“Act Your Age,” Dylan Davis

by MP

     “I got em’,” Bailey said, sitting down on the swing next to me. Its chains rattled, and tightened. “I couldn’t find a lighter, so we have to use these.” Reaching into the pocket of her sweater, she pulled out a box of nine inch matches. They were the type of matches my mom used to light her candles, the ones with wicks so low that her hand couldn’t fit far enough down to reach it.
      “Seriously?” I laughed, but not loud enough to make her think I was making fun of her.
      “Shut up. Which one do you want?” In her grip, being held like a hand of playing cards, were a cigarette and a cigar. The look on Bailey’s face was hard to read, she was good at card games. Go fish, Poker, Blackjack. I couldn’t tell if she wanted me to take one or the other.
      “Cigar,” I said, putting it in my mouth. The taste made me salivate, so I rolled it across my bottom lip, one corner to the other. I chose the cigar because it reminded me of the men in overcoats solving murders on TV. They wore stylish pointed hats that cast their face in black, and sticking out of their glossy chiseled smile was a cigar. It was always burning, the thick smoke rising and stirring and flexing in the air, drops of colored dye in water.
      “My Dad would kill us if he knew we were doing this.” With the cigarette pursed between her lips, she took a match out.
      “Do you need help?” She scratched it against the sand paper on the side of the box.
      “No.” The bulb broke off. I took the box and slid it open. Gently, I glided a new match against the coarse surface.
      “See, you have to be smoother with it.” The match burnt slowly, the flame dancing and flickering across the wooden handle, a gymnast performing her routine on a beam. I lit my cigar, Bailey lit her cigarette. We coughed and choked. Our throats itched and burnt like bare feet on hot pavement.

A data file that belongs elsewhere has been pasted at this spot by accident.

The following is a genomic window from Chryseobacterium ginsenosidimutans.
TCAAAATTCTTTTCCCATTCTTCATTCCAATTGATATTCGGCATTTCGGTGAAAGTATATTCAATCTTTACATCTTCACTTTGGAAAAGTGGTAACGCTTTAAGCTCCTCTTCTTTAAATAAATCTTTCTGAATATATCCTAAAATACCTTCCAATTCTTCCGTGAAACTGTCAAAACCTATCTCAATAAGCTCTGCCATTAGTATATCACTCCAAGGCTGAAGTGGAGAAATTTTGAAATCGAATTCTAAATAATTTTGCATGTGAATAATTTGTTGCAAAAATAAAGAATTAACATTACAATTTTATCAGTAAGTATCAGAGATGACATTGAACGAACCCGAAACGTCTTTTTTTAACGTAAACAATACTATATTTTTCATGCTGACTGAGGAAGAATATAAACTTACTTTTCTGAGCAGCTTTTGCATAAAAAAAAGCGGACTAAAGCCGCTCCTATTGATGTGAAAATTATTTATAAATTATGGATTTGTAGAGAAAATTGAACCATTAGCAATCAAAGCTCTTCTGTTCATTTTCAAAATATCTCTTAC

“Not that bad,” I said, holding the cigar, puffing on the end and blowing out quickly. We found a rhythm. Smoking, but not really smoking. “I kind of like it.”
      “Don’t lie. It tastes really bad.” She crossed her legs, her calves shaven and tan below her skirt. In her hand, between fingers, a cigarette slowly burned with ash collecting at the tip.
      “It makes you look older,” I puffed again, “the smoking.”
      “I wish my dad looked at me that way, he still treats me like I’m ten.” She threw her hair behind her ear to reveal a plastic flower.
     Her dad treated me like I was eighteen. I had dinner at their house since I was old enough to remember. When I was little, I used to sit by Bailey on the long side of the table, and conversation was light—how’s soccer going? Do you like the food? I bet you’re a pretty smart kid. Now I sit at the head of the table, something her mom and dad concocted a year ago. The questions vary now, each with their own weight—how’s your mom? Have you found a job? Bailey is only into guys with good grades.
      “Parents do that,” I said, pushing my toes into the ground, making myself sway back and forth. She was almost halfway done with her cigarette.
      “They shouldn’t.”
      “They just care.” I sucked air from the cigar, hoping to keep it an even race between me and Bailey.
      “What are you doing?”
      “I bet I could finish mine first.”
      “It’s not about who finishes first,” the cigarette glowed amber, ash falling off and landing on her thigh. It scattered like bread crumbs. “It’s about savoring the taste.” Her elbow rested on her knee and she struck a seductive pose with the cigarette poised and burning between her fingers. The smile she gave while saying that made me want to rip and crumple her laminated face.
      “Hey kids,” Ashby shouted. He was walking his Yorkshire terrier on the bike path. It yelped and snarled at us from the end of its short leash. “What do you two think you’re doing?”
      “Shit.” I threw the cigar on the ground and crushed it. The dog pulled Ashby off the sidewalk and onto the playground. “Bailey, get rid of yours!”
      “Are you two eighteen?” It was too late. He was already resting his head on the support beam of the swing, the thick lenses of his glasses reflecting two young delinquents. The dog wrapped itself around the beam and bit at its leash, struggling to understand why it had become shorter.
      “Do we look like it?” Bailey said, heaving the cigarette, taking the smoke all the way into her lungs. Her lips were sealed as it blew out of her nose like steam blowing from the tops of kettles. She grinned at me, her smile thinning to lace. I smiled back, bluffing.